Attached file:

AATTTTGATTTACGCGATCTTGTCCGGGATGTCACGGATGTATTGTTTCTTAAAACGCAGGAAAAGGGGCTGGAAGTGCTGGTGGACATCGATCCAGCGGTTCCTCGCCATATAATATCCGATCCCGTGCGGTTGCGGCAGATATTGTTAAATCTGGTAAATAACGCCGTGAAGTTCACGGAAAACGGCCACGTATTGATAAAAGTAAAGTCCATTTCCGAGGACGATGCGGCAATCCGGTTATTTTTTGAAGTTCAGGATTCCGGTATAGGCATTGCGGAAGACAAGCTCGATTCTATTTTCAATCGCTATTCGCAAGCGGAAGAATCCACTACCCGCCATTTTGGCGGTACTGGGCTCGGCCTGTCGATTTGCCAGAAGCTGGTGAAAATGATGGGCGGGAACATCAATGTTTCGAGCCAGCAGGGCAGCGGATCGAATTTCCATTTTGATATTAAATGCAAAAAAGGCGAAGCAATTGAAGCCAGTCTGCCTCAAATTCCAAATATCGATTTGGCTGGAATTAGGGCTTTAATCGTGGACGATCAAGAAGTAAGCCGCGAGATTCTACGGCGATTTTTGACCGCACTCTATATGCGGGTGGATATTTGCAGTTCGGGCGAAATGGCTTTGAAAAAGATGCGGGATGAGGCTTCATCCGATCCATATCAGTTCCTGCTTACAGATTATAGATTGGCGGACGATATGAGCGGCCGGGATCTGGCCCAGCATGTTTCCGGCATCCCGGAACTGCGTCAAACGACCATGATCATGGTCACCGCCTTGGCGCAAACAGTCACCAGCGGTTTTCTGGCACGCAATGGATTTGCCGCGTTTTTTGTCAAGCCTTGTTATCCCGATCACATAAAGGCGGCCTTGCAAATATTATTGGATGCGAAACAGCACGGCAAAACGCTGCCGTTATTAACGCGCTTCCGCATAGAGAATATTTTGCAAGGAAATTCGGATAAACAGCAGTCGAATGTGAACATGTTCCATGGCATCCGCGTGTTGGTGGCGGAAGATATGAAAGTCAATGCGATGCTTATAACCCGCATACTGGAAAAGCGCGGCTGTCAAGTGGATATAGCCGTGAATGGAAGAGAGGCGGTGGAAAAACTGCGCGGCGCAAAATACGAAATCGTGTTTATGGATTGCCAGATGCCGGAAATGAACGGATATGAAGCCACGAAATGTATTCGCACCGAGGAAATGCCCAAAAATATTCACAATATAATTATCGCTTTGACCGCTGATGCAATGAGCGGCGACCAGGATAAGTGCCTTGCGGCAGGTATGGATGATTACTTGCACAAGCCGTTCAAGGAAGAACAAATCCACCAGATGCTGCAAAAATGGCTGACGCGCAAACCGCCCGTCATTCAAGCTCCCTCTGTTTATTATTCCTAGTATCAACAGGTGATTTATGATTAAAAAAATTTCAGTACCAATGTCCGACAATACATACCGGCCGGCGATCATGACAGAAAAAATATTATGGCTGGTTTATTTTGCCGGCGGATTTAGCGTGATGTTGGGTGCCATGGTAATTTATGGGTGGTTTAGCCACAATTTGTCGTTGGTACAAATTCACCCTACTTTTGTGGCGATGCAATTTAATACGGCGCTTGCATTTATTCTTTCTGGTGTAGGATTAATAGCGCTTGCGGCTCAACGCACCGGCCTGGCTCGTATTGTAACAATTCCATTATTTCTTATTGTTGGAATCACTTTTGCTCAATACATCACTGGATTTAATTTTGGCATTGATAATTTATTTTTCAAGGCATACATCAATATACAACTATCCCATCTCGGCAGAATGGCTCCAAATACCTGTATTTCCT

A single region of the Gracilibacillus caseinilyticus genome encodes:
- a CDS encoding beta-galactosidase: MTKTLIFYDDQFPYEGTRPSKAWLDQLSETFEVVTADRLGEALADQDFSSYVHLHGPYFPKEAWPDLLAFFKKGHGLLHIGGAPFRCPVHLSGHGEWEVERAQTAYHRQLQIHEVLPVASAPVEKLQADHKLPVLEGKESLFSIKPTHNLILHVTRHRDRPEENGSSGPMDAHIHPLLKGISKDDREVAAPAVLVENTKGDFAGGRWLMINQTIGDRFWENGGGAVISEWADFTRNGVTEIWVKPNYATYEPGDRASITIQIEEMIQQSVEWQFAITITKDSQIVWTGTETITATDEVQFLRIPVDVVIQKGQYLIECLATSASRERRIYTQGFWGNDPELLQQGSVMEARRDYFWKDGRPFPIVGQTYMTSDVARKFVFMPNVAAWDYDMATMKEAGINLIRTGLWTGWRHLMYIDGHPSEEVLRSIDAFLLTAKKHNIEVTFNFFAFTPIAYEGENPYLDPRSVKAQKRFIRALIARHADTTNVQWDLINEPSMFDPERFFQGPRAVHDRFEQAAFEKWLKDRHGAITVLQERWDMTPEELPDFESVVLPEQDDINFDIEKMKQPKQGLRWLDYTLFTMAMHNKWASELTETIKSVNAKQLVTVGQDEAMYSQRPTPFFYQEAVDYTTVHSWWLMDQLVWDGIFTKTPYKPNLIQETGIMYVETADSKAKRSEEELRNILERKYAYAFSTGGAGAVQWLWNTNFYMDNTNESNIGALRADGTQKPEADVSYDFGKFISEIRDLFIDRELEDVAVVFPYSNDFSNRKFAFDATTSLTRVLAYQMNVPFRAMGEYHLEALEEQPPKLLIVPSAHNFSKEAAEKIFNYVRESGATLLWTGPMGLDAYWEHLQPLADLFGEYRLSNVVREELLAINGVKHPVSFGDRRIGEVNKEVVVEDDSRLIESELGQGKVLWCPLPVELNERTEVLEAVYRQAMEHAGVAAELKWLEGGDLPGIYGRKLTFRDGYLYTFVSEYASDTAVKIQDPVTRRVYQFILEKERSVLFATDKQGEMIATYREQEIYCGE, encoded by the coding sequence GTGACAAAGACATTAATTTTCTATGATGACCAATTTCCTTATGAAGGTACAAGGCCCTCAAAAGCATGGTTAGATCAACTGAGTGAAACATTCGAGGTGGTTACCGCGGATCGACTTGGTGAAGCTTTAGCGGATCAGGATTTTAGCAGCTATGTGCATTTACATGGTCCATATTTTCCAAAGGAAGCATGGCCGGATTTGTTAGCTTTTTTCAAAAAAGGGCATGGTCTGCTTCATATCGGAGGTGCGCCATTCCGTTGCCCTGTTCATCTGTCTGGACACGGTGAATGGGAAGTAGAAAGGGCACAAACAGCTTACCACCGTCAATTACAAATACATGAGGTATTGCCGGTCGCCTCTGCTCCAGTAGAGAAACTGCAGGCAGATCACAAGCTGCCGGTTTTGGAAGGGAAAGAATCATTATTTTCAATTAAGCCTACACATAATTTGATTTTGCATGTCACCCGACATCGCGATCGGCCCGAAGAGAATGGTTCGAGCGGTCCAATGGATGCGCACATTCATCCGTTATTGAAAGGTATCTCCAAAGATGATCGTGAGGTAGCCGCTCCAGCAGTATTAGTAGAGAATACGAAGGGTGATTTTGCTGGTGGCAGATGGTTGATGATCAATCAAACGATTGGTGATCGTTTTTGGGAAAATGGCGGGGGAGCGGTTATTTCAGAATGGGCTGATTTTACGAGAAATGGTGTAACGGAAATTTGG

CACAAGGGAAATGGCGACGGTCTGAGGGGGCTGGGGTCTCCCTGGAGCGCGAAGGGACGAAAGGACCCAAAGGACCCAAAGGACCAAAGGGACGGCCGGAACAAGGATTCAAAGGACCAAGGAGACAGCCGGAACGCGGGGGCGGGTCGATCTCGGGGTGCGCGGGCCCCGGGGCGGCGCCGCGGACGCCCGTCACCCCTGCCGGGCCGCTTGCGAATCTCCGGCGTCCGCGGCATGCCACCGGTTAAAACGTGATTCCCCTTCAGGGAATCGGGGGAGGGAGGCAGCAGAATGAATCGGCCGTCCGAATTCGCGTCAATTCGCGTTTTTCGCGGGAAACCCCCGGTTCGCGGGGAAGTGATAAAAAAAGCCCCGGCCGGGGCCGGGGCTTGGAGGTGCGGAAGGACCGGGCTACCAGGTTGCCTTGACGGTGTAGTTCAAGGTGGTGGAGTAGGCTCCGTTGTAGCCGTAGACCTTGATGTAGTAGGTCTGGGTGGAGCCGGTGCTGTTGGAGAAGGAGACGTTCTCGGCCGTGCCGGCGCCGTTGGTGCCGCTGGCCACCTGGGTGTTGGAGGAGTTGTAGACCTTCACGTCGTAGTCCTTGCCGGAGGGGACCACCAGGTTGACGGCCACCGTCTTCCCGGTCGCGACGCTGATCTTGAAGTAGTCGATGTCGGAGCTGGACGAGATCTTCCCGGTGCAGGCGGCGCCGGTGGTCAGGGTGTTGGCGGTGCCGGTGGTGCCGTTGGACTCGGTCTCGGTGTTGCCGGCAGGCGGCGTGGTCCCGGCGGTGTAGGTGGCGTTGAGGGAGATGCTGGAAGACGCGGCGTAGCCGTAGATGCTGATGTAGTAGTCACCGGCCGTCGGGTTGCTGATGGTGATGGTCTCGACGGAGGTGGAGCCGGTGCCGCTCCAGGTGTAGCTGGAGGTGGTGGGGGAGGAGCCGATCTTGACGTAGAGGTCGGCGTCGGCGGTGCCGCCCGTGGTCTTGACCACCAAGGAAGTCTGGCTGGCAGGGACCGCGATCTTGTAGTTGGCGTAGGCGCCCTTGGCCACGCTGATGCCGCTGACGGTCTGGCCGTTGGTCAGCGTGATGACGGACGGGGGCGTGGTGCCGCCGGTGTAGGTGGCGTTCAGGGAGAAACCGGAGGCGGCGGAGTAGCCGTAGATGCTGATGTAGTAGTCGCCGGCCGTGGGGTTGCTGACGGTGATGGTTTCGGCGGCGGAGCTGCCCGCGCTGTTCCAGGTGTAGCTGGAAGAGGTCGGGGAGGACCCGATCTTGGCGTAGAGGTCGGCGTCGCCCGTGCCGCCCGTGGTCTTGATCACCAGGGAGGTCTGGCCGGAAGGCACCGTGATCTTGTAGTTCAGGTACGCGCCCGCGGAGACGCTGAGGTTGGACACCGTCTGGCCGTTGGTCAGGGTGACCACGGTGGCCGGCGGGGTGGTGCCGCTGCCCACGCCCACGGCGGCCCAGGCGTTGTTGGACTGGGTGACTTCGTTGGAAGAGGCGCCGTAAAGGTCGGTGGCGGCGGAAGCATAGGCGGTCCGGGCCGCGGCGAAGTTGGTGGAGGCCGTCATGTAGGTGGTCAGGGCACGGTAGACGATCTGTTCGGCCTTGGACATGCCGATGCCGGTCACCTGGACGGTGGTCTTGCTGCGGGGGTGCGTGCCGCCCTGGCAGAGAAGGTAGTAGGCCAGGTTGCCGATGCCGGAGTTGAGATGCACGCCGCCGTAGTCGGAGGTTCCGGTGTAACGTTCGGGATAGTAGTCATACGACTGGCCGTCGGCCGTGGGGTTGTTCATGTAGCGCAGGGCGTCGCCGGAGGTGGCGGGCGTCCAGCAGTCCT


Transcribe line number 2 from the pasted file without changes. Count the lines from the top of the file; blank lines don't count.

A single region of the Gracilibacillus caseinilyticus genome encodes: